Series - Kremenchuk Photograph Series

Kremenchuk Ukraine, "Members of the Hechalutz organisation"

Title and statement of responsibility area

Title proper

Kremenchuk Photograph Series

General material designation

  • Photographic material

Parallel title

Other title information

Title statements of responsibility

Title notes

Level of description

Series

Reference code

Edition area

Edition statement

Edition statement of responsibility

Class of material specific details area

Statement of scale (cartographic)

Statement of projection (cartographic)

Statement of coordinates (cartographic)

Statement of scale (architectural)

Issuing jurisdiction and denomination (philatelic)

Dates of creation area

Date(s)

  • 2013 (Donation)
    Donation
    SAJBOD Archives
  • 1910 (Collection)
    Collector
    Lithuanian and Surrounding Towns Collection
  • 2013- (Custody)
    Custodian
    SAJM Jewish Digital Archive Project (JDAP)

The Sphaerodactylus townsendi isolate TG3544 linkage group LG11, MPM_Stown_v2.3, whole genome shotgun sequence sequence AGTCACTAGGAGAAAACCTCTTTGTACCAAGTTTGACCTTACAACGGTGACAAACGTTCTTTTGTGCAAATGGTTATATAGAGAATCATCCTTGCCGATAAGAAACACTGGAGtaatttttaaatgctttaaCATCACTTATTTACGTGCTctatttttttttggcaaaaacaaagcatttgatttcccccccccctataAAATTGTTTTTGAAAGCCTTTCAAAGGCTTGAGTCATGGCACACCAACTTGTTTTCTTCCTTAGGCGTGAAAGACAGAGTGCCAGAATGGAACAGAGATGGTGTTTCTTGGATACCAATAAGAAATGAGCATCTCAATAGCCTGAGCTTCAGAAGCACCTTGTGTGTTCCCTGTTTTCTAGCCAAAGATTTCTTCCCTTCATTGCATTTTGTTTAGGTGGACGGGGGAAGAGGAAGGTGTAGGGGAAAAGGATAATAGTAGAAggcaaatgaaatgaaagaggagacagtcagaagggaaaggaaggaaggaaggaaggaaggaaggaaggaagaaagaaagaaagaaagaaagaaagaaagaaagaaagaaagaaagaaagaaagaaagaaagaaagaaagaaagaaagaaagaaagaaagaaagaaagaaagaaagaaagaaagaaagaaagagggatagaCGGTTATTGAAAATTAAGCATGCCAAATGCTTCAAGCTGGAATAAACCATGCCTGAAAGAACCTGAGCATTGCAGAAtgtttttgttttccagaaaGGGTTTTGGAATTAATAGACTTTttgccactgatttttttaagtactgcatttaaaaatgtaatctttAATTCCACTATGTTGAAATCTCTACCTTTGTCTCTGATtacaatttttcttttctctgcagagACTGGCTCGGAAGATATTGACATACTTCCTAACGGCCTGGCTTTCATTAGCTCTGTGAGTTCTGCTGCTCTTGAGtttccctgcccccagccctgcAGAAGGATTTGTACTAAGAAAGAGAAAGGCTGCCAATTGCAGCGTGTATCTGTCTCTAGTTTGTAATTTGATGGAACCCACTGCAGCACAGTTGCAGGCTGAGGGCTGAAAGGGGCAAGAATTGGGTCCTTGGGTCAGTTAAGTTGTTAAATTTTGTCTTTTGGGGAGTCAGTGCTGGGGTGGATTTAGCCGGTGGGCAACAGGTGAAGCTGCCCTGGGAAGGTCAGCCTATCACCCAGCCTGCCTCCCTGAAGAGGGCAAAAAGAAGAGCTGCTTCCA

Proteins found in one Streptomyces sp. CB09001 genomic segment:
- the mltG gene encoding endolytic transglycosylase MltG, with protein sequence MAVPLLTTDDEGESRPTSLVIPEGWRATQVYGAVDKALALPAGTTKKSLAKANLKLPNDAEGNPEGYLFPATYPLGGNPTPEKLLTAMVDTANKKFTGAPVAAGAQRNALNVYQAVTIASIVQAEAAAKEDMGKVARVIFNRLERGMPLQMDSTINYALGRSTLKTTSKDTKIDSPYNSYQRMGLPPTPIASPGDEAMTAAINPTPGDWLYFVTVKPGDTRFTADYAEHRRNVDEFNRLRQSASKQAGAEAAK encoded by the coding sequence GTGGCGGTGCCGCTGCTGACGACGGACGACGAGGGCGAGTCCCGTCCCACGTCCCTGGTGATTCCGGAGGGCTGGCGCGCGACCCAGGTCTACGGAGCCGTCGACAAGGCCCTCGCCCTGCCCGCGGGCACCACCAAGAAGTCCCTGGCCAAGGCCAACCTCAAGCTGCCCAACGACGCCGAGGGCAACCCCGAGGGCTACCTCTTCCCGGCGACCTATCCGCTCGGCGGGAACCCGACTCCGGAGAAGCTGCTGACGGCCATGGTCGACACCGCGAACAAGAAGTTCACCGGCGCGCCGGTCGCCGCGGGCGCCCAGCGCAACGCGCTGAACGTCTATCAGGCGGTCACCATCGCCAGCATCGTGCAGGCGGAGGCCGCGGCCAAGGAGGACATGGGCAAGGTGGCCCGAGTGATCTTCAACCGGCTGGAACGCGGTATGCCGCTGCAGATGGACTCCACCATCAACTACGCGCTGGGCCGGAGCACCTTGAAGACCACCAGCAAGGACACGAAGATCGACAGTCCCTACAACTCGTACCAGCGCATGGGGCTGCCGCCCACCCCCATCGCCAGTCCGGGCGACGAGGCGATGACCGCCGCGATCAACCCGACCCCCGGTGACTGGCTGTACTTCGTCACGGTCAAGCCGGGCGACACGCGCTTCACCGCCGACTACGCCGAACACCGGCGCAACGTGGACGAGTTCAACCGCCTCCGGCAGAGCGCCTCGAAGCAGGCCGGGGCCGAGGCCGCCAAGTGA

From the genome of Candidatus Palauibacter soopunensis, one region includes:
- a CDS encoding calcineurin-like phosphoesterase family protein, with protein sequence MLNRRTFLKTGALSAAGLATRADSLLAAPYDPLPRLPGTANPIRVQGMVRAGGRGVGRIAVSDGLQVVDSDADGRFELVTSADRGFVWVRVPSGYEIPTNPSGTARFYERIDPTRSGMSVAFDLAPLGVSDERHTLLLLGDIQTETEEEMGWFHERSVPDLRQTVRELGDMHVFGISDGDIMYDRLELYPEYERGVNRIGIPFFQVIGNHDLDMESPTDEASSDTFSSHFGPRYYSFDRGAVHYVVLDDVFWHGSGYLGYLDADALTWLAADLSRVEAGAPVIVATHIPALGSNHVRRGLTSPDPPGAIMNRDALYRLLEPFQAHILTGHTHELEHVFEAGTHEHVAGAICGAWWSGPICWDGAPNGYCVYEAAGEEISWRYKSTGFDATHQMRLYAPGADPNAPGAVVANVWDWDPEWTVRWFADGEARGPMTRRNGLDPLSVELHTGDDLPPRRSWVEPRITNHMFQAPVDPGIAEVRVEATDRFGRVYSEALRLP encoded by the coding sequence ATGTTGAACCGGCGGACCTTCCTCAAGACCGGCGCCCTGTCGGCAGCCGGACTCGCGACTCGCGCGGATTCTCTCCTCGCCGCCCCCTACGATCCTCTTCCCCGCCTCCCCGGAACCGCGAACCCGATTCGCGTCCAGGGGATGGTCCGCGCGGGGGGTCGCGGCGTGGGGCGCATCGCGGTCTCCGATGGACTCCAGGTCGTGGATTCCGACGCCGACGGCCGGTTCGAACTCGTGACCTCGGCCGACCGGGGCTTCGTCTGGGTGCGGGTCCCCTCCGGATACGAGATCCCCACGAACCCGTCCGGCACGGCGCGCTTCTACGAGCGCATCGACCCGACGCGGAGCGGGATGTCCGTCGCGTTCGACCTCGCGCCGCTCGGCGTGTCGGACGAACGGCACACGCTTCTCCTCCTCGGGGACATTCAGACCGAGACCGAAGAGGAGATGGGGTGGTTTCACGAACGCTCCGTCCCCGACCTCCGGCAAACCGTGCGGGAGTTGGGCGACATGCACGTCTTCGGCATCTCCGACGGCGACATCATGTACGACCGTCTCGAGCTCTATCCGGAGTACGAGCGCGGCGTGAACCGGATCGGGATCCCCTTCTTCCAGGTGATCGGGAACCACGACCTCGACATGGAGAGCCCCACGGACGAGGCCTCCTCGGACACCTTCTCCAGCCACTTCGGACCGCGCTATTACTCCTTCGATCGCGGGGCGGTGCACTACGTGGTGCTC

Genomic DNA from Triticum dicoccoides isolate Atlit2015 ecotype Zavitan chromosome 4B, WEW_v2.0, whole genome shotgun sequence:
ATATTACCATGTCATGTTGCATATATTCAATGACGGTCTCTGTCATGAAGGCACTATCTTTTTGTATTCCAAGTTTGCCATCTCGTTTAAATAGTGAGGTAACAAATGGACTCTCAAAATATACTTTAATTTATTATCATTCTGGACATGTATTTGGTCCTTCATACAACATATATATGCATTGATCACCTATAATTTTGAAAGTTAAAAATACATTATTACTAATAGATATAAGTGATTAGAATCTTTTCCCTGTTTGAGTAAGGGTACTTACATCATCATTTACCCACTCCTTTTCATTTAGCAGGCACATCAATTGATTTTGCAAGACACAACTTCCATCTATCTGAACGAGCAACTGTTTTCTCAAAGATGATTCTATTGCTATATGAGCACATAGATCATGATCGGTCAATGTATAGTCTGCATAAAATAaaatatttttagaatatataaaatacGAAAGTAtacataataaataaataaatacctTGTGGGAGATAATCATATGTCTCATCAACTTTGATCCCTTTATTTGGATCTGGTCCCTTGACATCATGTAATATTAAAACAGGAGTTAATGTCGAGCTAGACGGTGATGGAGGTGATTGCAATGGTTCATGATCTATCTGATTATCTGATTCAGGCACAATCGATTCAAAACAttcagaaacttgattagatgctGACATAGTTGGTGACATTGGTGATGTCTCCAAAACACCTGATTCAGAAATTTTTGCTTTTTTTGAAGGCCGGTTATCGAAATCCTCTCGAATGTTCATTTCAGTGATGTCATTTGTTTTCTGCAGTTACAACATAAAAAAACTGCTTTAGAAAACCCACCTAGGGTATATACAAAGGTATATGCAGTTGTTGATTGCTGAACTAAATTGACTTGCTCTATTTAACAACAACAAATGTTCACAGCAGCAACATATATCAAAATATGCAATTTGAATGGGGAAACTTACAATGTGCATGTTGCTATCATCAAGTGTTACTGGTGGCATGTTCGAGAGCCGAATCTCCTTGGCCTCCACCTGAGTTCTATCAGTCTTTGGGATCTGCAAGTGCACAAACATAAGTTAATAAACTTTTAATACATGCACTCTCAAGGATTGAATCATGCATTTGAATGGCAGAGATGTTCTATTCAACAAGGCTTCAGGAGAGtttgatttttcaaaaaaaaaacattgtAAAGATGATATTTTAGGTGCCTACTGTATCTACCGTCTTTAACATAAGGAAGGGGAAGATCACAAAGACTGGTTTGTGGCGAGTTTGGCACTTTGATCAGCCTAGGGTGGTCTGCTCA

Physical description area

Physical description

Publisher's series area

Title proper of publisher's series

Parallel titles of publisher's series

Other title information of publisher's series

Statement of responsibility relating to publisher's series

Numbering within publisher's series

Note on publisher's series

Archival description area

Custodial history

Scope and content

The Kremenchuk Photograph Series includes a photograph of some Jewish members of the Hechalutz organisation. The Hechalutz Zionist organisation aimed to train and prepare youth and young adults to survive and self-sustain in Israel, through practical training in agricultural work and ideological teaching of the Zionism. Due to the harsh political and economic situation in Israel, it was necessary to have these skills. This immigration to Israel is in light of the Zionist sentiment of aliyah (returning to the Jewish homeland). The members of this organisation competed to become Halutzim, which is a Hebrew word that translates directly to “pioneers”. This originally referred to the first Jewish people who immigrated to agricultural Palestine from the 1880s until the State of Israel was formed in 1948, but was increasingly used in the 20th century to refer to those who migrate to Israel. In other words, members of this organisation were intending to immigrate to Israel, but were competing due to the limited number of travel passes for this kind of emigration at the same. [Source: https://www.yadvashem.org/about.html].